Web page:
Unpublished Black History: A Mob Boss, Gunshots and Racial Violence

On June 28, 1971, Joseph A. Colombo Sr., the Brooklyn Mafia boss, was shot in the head and critically wounded at Columbus Circle as an Italian-American civil rights rally was about to begin.

The crowd reacted immediately “with confusion, sorrow, anger, rage and violence directed at Negroes in the crowd, because, as the radio told them and they told each other, Colombo had been shot by a black man,” The Times reported.

The gunman was killed, and our front-page article the next day showed a wounded Mr. Colombo, but the black man in the image above — unpublished until now — was simply a bystander. Librado Romero, a retired Times staff photographer who took the photo, said he lost track of the man and never found out what had happened to him, but he described the scene as a frenzy of “ugly, ugly anger.”

His recollection of that moment, found below, has been condensed and lightly edited.


Bill Sauro is the other photographer from The Times who was there. We were assigned to go up and cover Colombo speaking, so we walked up from Times Square, and we stopped for coffee because we were early. And then when we were approaching the scene at Columbus Circle, we heard the shots ring out.

We rushed up. We were kicking ourselves for not being there when it actually happened. We were very upset about that.

But Bill, by way of a side anecdote, he said, “It’s a good thing we stopped.” He always maintained that it was my suggestion that we stop, and he always used to say that I had saved his life because he knew Colombo, and he said, “I undoubtedly would have been talking to him, and I probably would have gotten shot as well.”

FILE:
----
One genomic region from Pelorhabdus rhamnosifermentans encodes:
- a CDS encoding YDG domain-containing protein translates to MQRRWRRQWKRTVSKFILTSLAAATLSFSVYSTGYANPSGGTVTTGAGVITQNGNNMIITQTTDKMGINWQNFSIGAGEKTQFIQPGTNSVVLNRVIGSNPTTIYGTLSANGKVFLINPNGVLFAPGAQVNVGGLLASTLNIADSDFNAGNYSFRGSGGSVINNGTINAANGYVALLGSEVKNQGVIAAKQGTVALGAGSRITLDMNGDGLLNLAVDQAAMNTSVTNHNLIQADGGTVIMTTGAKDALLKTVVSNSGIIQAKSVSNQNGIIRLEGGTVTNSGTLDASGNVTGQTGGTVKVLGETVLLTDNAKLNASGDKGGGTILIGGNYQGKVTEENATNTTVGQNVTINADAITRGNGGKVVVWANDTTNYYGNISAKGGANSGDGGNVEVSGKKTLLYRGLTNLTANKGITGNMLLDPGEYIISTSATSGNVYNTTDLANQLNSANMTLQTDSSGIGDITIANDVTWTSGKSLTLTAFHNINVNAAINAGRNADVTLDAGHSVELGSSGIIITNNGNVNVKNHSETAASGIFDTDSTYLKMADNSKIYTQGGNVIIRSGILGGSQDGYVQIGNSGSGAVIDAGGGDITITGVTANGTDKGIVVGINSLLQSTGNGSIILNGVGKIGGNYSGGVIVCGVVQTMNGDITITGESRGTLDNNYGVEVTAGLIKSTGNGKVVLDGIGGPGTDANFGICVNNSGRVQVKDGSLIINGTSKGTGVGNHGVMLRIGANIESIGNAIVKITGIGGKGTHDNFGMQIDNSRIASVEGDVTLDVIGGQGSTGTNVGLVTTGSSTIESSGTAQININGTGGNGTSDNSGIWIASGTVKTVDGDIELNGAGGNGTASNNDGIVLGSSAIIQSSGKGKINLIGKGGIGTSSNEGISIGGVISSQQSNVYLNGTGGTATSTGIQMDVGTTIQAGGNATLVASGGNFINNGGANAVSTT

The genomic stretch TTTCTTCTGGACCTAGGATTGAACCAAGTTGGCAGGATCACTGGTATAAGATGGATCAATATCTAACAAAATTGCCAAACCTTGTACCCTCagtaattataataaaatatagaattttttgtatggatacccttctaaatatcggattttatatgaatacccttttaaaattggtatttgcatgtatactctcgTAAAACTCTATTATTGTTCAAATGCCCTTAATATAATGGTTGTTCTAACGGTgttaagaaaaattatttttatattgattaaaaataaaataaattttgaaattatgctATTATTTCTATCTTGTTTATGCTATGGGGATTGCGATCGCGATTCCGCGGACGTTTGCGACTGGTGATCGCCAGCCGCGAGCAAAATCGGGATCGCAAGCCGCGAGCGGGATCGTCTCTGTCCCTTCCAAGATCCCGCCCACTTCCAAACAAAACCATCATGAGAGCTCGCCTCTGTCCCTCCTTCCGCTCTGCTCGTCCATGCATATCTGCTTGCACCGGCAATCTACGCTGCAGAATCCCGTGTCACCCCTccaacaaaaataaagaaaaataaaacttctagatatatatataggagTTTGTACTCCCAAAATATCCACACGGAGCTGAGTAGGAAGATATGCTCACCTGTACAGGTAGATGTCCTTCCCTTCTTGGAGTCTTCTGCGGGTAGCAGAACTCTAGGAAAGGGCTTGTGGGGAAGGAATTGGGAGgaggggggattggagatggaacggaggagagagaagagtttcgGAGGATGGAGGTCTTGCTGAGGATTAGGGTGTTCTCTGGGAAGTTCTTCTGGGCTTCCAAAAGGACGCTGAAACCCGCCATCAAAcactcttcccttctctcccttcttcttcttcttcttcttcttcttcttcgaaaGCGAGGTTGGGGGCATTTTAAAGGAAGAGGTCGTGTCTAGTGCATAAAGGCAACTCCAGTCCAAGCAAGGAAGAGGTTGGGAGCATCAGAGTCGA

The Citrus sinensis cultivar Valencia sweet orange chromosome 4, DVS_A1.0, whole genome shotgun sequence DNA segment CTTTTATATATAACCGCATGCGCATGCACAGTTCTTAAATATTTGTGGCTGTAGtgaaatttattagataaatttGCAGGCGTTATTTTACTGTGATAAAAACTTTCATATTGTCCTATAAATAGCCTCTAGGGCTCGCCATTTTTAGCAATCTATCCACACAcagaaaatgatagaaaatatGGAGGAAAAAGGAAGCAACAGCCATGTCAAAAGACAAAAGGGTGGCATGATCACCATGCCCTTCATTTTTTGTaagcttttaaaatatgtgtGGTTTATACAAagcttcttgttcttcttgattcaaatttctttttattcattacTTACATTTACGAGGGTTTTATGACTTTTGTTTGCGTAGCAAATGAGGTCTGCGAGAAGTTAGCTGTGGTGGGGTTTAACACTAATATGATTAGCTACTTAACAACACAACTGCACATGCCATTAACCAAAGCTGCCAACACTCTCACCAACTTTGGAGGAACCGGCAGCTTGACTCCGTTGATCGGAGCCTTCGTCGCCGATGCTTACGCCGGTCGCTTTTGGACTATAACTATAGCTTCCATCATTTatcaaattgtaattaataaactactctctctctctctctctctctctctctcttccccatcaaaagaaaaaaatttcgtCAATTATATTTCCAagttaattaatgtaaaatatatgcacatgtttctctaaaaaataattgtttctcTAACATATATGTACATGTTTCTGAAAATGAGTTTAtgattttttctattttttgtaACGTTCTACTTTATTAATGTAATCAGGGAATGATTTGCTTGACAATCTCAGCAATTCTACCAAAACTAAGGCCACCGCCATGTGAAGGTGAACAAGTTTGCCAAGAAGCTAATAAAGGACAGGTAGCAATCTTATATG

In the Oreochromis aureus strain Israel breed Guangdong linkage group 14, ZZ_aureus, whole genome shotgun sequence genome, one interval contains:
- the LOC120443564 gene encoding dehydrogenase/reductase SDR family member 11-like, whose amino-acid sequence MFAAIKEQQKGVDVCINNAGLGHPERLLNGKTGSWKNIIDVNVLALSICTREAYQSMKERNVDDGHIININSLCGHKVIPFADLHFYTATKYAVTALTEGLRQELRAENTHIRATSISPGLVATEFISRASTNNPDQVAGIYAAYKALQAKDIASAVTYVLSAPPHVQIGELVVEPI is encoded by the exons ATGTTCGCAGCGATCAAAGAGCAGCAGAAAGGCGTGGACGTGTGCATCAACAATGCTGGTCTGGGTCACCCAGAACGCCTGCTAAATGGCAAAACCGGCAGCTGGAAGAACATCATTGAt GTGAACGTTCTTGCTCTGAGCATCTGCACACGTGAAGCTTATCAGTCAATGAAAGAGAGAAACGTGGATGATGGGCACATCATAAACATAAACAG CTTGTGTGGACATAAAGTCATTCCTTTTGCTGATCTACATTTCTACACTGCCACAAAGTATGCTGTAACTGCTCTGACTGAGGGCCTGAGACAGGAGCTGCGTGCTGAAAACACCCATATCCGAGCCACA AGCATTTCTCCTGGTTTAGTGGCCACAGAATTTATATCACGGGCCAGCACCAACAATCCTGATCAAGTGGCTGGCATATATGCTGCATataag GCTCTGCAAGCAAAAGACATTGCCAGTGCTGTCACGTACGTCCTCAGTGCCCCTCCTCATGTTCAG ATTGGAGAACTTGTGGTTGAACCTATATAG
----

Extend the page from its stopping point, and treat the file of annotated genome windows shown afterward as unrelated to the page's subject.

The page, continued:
But at any rate, when we got there, I think we photographed the shooter’s corpse being put into an ambulance, or maybe he was still alive.

And then these skirmishes started happening all around us. I think what I did was get up on a lamppost so I could have a better view of everything; I think that’s where that picture was shot from.

I’ve seen it time and time again: when people are at odds, and then their anger rises to the point where they become violent toward one another.

When the Colombo thing happened, in terms of racial tension, it wasn’t at its peak, but it was still around. There was certainly tension — anything could trigger off a riot or a small one.

With Colombo, it all happened very quickly. It was all within 10 to 15 minutes.

There is a part of you that simply wishes it wasn’t happening. However, it’s not your place as a journalist to partake unless someone’s life is being threatened and you could possibly do something about it. That’s the exception. For the most part, you’re just bearing witness: You’re the eyes for the public to be able to realize what’s happened.

With this photo, that guy was alone and surrounded, and what he was trying to say or do, I just don’t know.

I don’t remember what happened after that.

Source: NY Times

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